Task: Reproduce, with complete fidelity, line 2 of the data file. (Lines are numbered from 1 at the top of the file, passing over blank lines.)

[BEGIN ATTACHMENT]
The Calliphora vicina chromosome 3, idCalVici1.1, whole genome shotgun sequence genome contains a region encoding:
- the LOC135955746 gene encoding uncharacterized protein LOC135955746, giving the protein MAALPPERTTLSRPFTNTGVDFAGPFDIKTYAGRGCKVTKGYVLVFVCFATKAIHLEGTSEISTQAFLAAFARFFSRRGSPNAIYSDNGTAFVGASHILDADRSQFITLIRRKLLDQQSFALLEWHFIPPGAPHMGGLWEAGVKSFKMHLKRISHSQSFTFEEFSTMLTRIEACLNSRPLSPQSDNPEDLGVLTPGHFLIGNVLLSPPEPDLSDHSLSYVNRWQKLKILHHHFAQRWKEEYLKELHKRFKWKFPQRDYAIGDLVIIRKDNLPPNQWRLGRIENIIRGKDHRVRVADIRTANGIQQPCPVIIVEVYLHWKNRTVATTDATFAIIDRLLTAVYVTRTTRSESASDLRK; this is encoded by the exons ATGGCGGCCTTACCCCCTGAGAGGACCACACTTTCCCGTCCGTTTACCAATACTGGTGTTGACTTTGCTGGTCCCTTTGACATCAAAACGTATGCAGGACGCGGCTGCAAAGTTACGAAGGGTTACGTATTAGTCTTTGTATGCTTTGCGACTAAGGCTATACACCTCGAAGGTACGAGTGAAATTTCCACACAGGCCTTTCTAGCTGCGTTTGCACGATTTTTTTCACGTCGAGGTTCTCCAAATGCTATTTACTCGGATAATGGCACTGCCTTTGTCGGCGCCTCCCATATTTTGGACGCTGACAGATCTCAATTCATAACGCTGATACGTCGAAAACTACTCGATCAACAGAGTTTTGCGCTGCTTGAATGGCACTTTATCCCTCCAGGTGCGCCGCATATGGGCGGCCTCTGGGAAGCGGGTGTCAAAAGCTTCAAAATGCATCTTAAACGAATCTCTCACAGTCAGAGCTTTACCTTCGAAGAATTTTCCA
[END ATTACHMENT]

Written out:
- the LOC135955746 gene encoding uncharacterized protein LOC135955746, giving the protein MAALPPERTTLSRPFTNTGVDFAGPFDIKTYAGRGCKVTKGYVLVFVCFATKAIHLEGTSEISTQAFLAAFARFFSRRGSPNAIYSDNGTAFVGASHILDADRSQFITLIRRKLLDQQSFALLEWHFIPPGAPHMGGLWEAGVKSFKMHLKRISHSQSFTFEEFSTMLTRIEACLNSRPLSPQSDNPEDLGVLTPGHFLIGNVLLSPPEPDLSDHSLSYVNRWQKLKILHHHFAQRWKEEYLKELHKRFKWKFPQRDYAIGDLVIIRKDNLPPNQWRLGRIENIIRGKDHRVRVADIRTANGIQQPCPVIIVEVYLHWKNRTVATTDATFAIIDRLLTAVYVTRTTRSESASDLRK; this is encoded by the exons ATGGCGGCCTTACCCCCTGAGAGGACCACACTTTCCCGTCCGTTTACCAATACTGGTGTTGACTTTGCTGGTCCCTTTGACATCAAAACGTATGCAGGACGCGGCTGCAAAGTTACGAAGGGTTACGTATTAGTCTTTGTATGCTTTGCGACTAAGGCTATACACCTCGAAGGTACGAGTGAAATTTCCACACAGGCCTTTCTAGCTGCGTTTGCACGATTTTTTTCACGTCGAGGTTCTCCAAATGCTATTTACTCGGATAATGGCACTGCCTTTGTCGGCGCCTCCCATATTTTGGACGCTGACAGATCTCAATTCATAACGCTGATACGTCGAAAACTACTCGATCAACAGAGTTTTGCGCTGCTTGAATGGCACTTTATCCCTCCAGGTGCGCCGCATATGGGCGGCCTCTGGGAAGCGGGTGTCAAAAGCTTCAAAATGCATCTTAAACGAATCTCTCACAGTCAGAGCTTTACCTTCGAAGAATTTTCCA